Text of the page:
Chicken and Olive Stew, Moroccan Spices
This chicken stew is a little bit spicy, a little bit sweet, a little bit sour, and a little bit salty with plenty of exotic spices. I took the liberty of adding non-traditional ingredients such as tamari and butter too. It is chock full of savory umami flavors. A big bunch of herbs brings fresh bright notes at the end. The humble chicken stew is humble no more.
Chicken and Olive Stew Recipe
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Poulet Reine Elizabeth (Coronation Chicken)
Originally listed on the menu as Poulet Reine Elizabeth, Coronation Chicken as it is now known, was created for Her Majesty’s guests at the 1953 Coronation Luncheon of Queen Elizabeth II by Chef Rosemary Hume of The Cordon Bleu Cookery School, London.
In honor of the Queen’s Platinum Jubilee, we are recreating Poulet Reine Elizabeth. It was described back then as cold chicken, boned and coated in curried cream sauce. The delicately seasoned chicken was proclaimed a huge success at the luncheon.
The traditional recipe had subtle wine and herb flavors with a creamy pale pink color, unlike modern versions that are mostly bright yellow and often include such ingredients as golden raisins, grapes, celery, almonds, mango chutney, and cilantro. Most notably, Chef Hume’s 1950s recipe contained a good dollop of fresh whipped cream, whereas today’s cooks often substitute yogurt or crème fraîche.
The following cold curried chicken recipe closely resembles that original one, served at the Coronation Day banquet to three hundred fifty people in the Great Hall of Westminster School. It is plated on my newly acquired Royal Staffordshire English Ironstone vintage dinnerware.
Coronation Chicken Recipe
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Panko-Crusted, Two Ways
Goat Cheese and Chicken
Time to get crusty! Developed in Japan during World War II, the dough for panko is baked by electrical current, heated rapidly and uniformly, quickly producing a light, yeasty, crust-free bread. The bread is then ground to create fine slivers of airy, crispy crumb. Then the crumbs are toasted to a delicate crunch which results in breadcrumbs that absorb less oil and add more volume than the traditional type.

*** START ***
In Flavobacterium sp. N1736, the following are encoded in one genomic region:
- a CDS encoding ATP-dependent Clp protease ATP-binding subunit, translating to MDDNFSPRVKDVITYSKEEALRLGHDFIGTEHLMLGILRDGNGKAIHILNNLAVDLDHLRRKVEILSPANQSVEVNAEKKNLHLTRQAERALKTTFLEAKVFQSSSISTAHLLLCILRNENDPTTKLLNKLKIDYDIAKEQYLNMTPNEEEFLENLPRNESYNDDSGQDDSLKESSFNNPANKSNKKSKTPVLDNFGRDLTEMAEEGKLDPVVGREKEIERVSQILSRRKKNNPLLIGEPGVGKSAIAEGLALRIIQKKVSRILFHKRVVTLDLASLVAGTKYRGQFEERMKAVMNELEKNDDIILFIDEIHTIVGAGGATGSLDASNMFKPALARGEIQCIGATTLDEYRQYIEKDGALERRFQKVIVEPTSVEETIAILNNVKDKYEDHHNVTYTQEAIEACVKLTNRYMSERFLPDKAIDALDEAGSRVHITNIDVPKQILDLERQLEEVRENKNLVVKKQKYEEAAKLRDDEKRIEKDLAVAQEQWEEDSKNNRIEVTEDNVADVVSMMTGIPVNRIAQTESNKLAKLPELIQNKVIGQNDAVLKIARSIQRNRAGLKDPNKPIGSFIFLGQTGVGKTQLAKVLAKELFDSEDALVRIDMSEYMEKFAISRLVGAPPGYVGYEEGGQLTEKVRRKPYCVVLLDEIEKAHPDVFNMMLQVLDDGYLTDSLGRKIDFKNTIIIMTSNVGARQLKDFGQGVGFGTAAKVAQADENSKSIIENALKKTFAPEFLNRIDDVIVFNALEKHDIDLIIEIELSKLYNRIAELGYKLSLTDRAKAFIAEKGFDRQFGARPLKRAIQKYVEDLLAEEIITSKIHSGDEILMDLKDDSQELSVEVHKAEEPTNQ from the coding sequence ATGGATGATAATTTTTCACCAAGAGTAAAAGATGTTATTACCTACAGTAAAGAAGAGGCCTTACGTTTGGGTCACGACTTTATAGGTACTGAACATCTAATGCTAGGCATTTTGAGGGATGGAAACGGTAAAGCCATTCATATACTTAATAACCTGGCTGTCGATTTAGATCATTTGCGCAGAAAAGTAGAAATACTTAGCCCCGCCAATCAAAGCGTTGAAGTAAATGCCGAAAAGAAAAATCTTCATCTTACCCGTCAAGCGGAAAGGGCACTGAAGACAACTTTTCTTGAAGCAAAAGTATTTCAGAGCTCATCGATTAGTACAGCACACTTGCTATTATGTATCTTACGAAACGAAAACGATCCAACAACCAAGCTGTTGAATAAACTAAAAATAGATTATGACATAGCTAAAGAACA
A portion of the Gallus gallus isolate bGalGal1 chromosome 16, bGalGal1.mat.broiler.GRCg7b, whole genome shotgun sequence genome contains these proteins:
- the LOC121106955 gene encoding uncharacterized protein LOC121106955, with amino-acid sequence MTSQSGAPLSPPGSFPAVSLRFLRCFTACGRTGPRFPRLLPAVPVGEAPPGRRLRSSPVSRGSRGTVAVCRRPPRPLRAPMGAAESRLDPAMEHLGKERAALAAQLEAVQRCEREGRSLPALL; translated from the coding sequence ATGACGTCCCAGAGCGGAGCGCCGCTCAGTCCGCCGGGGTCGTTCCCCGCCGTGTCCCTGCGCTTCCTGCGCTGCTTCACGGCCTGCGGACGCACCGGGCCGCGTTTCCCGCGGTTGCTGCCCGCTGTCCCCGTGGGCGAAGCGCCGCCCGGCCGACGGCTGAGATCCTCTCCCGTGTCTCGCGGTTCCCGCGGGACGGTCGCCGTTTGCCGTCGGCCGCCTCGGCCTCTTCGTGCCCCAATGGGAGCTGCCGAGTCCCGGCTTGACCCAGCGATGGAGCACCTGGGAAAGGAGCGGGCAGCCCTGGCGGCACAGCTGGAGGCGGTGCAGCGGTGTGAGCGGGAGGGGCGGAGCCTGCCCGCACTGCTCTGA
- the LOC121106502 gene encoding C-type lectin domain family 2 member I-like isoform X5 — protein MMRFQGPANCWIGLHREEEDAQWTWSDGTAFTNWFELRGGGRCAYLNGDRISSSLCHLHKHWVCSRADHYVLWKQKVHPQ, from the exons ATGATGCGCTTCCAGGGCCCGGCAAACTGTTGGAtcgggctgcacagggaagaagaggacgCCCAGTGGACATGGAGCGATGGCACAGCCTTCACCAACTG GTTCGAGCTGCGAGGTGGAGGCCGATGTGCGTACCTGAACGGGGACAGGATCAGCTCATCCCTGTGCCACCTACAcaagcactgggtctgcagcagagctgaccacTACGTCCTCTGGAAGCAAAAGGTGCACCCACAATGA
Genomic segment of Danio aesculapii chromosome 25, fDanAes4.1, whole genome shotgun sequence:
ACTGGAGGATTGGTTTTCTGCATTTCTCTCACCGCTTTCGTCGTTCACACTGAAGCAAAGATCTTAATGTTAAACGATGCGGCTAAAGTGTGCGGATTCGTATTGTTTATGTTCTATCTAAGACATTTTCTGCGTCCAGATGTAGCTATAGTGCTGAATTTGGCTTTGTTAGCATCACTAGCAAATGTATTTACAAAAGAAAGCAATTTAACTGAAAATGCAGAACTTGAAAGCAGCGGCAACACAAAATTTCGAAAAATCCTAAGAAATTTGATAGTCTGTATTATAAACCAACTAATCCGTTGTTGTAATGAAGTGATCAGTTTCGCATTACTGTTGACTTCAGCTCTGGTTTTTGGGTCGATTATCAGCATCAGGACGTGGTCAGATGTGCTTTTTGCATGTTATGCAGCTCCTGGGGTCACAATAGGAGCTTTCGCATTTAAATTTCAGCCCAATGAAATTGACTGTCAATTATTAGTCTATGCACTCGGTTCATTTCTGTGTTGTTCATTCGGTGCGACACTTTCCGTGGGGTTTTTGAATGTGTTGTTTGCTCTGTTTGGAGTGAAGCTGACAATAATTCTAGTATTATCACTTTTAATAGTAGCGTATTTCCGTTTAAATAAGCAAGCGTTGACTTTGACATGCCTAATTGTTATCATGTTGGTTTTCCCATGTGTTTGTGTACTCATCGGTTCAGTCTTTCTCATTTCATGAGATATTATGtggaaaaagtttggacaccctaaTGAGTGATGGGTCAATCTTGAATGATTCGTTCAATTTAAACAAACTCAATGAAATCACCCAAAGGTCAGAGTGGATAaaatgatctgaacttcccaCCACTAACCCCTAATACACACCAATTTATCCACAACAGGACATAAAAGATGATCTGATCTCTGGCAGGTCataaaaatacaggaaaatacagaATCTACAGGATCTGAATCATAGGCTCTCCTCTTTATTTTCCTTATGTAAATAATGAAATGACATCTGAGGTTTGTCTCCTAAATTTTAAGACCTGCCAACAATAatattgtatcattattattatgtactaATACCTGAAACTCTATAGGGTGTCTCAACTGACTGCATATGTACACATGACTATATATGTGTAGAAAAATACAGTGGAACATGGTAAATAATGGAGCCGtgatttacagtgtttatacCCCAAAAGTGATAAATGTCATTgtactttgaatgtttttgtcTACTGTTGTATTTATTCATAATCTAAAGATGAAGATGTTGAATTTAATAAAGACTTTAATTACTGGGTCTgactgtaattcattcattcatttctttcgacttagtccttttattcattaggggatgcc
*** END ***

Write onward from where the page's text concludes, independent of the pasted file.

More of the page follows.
Both goat cheese and chicken cutlets are very satisfying with wide international appeal when cooked with a panko crust. They are often served with a fresh green salad to balance the crispy-fried technique.
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Crispy-Skin Chicken Thighs, Chanterelle Gravy, Microgreens
What would you pay for a whole pound of Fresh, Wild, Golden Chanterelle Mushrooms from Oregon? These fancy, seasonal mushrooms can be quite pricey. I’ve seen them locally for $30/lb and on the internet for up to $80/lb plus shipping charges. But here at Costco in Las Vegas, a pound of beautiful Oregon Chanterelles cost only $12.99. We couldn’t pass up that deal!
When cooked, luxurious chanterelle mushrooms have a velvety consistency and a woodsy, earthy flavor with hints of mild pepper. Chanterelle gravy is a great way to elevate the humble chicken thigh.
Chanterelle Gravy Recipe
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Chicken Fricassée à la Chef Paul Bocuse
The Chef of the Century had a crowing Gallic Coq tattooed on his left arm, one he would often flaunt proudly. The rooster is the national bird of France. But could the tattoo also symbolize Paul Bocuse’s veneration for Poulet de Bresse?
Upon learning of the Chef’s passing on January 20th at 91 years-old, French President Emmanuel Macron lamented that his death had chefs everywhere weeping in their kitchens.
Mais oui. Here too.
My love affair with “Chicken and Morels Paul Bocuse” began decades ago in Chicago at a long-gone restaurant named Bistro 110 where fricassée of chicken was served on a bed of fresh sautéed spinach with a morel cream sauce.
The combination was brilliant. The creamy mushroom sauce infused the sautéed spinach and turned it into a French version of steakhouse-creamed-spinach. The synergy of earthy-nutty morels and impeccably cooked chicken resulted in a timeless dish. It was rich but not overly so, it was balanced in the style that the Chef was known for…classic yet modern.
In 2011 when Paul Bocuse was named “Chef of the Century” by the Culinary Institute of America, Jacques Pépin said, “Certainly he did more than any other chef in the world that I can think of to bring the chefs in the dining room and to make the profession respectable and to make us who we are now…Now the chefs are stars and it’s because of Paul Bocuse.”
For my birthday, I hosted a luncheon in honor of the Chef and served Chicken Fricassée inspired by him. Here is my recipe.
Chicken Fricassée à la Chef Paul Bocuse
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